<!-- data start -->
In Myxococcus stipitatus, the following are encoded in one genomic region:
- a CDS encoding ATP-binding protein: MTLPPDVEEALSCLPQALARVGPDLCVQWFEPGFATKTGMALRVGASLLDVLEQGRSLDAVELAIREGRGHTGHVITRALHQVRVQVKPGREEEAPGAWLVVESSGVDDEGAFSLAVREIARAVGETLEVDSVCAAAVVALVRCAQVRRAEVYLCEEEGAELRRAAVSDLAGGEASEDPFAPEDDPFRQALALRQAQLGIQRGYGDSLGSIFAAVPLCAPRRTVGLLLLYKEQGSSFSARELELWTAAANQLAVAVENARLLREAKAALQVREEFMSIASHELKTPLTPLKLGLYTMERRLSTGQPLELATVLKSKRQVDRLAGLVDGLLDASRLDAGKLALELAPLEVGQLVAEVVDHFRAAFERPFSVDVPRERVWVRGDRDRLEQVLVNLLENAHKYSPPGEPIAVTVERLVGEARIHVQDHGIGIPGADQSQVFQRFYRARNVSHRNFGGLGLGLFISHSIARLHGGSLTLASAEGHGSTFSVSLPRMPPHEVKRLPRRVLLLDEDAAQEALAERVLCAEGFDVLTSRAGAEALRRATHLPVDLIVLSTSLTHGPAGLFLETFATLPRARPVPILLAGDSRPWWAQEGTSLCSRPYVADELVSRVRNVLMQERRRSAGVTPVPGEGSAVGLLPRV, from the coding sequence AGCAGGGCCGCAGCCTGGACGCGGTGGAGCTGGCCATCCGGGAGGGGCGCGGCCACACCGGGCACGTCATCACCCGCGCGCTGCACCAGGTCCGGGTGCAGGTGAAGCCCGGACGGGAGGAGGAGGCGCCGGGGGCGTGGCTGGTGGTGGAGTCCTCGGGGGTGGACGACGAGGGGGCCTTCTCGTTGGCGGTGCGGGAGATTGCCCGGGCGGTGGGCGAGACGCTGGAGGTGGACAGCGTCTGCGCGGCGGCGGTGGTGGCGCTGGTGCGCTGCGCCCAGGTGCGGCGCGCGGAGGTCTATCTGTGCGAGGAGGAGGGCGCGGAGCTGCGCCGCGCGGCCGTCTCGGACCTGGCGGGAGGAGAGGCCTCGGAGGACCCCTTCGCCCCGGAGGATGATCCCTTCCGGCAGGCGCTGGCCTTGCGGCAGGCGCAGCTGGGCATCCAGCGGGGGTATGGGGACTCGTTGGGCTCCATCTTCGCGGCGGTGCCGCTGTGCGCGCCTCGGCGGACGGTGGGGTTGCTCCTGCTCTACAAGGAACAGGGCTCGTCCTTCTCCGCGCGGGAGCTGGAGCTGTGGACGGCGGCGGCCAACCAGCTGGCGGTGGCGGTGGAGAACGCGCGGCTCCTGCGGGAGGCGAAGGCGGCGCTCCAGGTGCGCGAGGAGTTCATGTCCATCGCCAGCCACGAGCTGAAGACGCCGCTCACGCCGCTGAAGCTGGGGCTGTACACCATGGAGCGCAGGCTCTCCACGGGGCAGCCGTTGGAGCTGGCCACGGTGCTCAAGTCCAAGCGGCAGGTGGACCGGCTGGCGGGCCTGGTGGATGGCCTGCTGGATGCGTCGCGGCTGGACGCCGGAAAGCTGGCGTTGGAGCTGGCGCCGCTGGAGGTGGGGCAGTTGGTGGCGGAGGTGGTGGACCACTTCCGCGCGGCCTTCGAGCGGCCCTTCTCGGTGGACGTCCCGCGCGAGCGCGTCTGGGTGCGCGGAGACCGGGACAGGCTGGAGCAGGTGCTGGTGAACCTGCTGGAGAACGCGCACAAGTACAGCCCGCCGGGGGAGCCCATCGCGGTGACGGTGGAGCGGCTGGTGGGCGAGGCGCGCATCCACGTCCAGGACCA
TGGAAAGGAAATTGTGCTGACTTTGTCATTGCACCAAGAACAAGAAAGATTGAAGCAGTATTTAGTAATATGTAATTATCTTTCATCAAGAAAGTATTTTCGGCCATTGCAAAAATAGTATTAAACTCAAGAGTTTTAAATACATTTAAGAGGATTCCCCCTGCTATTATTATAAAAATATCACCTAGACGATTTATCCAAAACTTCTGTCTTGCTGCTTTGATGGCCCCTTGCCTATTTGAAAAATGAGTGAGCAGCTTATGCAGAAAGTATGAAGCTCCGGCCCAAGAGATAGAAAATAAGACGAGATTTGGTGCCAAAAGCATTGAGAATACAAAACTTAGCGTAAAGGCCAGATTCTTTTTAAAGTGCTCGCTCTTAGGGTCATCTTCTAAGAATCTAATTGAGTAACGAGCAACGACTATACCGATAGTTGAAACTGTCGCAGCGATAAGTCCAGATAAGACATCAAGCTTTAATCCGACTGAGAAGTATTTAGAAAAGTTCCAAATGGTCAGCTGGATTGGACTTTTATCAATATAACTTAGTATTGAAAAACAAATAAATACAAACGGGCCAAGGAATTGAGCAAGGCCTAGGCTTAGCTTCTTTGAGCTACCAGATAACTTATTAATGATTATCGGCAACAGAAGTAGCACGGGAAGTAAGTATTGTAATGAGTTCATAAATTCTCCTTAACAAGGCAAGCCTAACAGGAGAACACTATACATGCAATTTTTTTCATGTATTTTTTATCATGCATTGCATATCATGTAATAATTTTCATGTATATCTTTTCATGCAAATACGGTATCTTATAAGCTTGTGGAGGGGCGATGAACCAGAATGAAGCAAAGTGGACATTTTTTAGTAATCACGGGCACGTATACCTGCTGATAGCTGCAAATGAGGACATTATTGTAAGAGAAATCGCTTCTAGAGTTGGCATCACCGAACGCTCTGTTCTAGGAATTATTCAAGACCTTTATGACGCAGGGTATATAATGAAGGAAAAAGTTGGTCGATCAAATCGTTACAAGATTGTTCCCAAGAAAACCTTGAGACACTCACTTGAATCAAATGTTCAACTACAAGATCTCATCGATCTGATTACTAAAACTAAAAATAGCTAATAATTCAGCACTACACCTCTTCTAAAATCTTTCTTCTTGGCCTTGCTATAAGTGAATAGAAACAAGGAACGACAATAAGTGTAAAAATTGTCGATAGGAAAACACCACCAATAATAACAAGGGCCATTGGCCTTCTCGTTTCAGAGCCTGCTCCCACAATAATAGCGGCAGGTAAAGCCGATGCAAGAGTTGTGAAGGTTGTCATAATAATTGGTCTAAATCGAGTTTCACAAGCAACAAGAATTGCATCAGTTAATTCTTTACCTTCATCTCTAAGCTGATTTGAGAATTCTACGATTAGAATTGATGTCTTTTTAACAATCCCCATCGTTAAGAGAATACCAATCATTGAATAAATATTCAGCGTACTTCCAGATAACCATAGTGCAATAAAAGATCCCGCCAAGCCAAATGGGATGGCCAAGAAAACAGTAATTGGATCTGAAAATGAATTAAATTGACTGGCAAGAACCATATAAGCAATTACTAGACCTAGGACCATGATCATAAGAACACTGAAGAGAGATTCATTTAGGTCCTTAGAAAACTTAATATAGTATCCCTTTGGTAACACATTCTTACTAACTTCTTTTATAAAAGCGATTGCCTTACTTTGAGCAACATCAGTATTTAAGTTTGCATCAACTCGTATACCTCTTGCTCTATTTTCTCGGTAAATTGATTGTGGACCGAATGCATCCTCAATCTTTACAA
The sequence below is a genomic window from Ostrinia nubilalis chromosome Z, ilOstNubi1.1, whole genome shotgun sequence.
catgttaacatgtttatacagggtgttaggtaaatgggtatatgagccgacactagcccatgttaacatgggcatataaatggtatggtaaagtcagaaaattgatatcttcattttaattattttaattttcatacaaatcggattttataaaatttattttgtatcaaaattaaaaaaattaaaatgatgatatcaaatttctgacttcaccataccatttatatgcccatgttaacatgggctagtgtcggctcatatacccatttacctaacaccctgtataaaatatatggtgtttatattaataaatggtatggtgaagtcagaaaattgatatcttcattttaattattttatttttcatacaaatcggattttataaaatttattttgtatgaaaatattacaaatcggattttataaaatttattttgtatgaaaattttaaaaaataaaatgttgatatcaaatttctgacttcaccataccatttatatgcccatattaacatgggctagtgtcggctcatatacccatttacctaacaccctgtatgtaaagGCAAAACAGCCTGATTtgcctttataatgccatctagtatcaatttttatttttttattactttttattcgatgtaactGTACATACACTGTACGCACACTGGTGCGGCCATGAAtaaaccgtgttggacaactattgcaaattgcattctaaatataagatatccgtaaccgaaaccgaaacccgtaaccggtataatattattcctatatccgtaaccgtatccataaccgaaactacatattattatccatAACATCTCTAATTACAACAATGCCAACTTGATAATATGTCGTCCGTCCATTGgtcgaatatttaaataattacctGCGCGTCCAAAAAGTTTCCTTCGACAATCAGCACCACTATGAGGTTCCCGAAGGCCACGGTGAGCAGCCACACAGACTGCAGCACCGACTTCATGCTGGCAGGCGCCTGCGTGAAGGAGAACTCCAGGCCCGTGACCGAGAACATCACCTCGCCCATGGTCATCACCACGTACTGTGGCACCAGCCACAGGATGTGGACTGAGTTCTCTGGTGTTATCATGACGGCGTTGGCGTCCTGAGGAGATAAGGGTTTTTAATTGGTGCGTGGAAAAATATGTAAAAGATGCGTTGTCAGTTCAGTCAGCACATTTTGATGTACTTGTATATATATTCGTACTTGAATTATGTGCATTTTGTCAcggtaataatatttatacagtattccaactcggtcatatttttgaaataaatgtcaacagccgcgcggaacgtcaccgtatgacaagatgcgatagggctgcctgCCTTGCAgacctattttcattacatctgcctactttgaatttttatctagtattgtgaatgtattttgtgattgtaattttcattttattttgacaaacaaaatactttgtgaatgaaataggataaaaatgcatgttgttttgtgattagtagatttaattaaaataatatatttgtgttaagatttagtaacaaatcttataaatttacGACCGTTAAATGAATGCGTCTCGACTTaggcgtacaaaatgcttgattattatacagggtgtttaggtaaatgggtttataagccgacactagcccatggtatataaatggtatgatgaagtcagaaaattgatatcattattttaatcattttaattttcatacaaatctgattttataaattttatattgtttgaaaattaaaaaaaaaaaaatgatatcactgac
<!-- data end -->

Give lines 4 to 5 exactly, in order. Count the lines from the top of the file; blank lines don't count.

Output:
The sequence below is a genomic window from Ostrinia nubilalis chromosome Z, ilOstNubi1.1, whole genome shotgun sequence.
catgttaacatgtttatacagggtgttaggtaaatgggtatatgagccgacactagcccatgttaacatgggcatataaatggtatggtaaagtcagaaaattgatatcttcattttaattattttaattttcatacaaatcggattttataaaatttattttgtatcaaaattaaaaaaattaaaatgatgatatcaaatttctgacttcaccataccatttatatgcccatgttaacatgggctagtgtcggctcatatacccatttacctaacaccctgtataaaatatatggtgtttatattaataaatggtatggtgaagtcagaaaattgatatcttcattttaattattttatttttcatacaaatcggattttataaaatttattttgtatgaaaatattacaaatcggattttataaaatttattttgtatgaaaattttaaaaaataaaatgttgatatcaaatttctgacttcaccataccatttatatgcccatattaacatgggctagtgtcggctcatatacccatttacctaacaccctgtatgtaaagGCAAAACAGCCTGATTtgcctttataatgccatctagtatcaatttttatttttttattactttttattcgatgtaactGTACATACACTGTACGCACACTGGTGCGGCCATGAAtaaaccgtgttggacaactattgcaaattgcattctaaatataagatatccgtaaccgaaaccgaaacccgtaaccggtataatattattcctatatccgtaaccgtatccataaccgaaactacatattattatccatAACATCTCTAATTACAACAATGCCAACTTGATAATATGTCGTCCGTCCATTGgtcgaatatttaaataattacctGCGCGTCCAAAAAGTTTCCTTCGACAATCAGCACCACTATGAGGTTCCCGAAGGCCACGGTGAGCAGCCACACAGACTGCAGCACCGACTTCATGCTGGCAGGCGCCTGCGTGAAGGAGAACTCCAGGCCCGTGACCGAGAACATCACCTCGCCCATGGTCATCACCACGTACTGTGGCACCAGCCACAGGATGTGGACTGAGTTCTCTGGTGTTATCATGACGGCGTTGGCGTCCTGAGGAGATAAGGGTTTTTAATTGGTGCGTGGAAAAATATGTAAAAGATGCGTTGTCAGTTCAGTCAGCACATTTTGATGTACTTGTATATATATTCGTACTTGAATTATGTGCATTTTGTCAcggtaataatatttatacagtattccaactcggtcatatttttgaaataaatgtcaacagccgcgcggaacgtcaccgtatgacaagatgcgatagggctgcctgCCTTGCAgacctattttcattacatctgcctactttgaatttttatctagtattgtgaatgtattttgtgattgtaattttcattttattttgacaaacaaaatactttgtgaatgaaataggataaaaatgcatgttgttttgtgattagtagatttaattaaaataatatatttgtgttaagatttagtaacaaatcttataaatttacGACCGTTAAATGAATGCGTCTCGACTTaggcgtacaaaatgcttgattattatacagggtgtttaggtaaatgggtttataagccgacactagcccatggtatataaatggtatgatgaagtcagaaaattgatatcattattttaatcattttaattttcatacaaatctgattttataaattttatattgtttgaaaattaaaaaaaaaaaaatgatatcactgac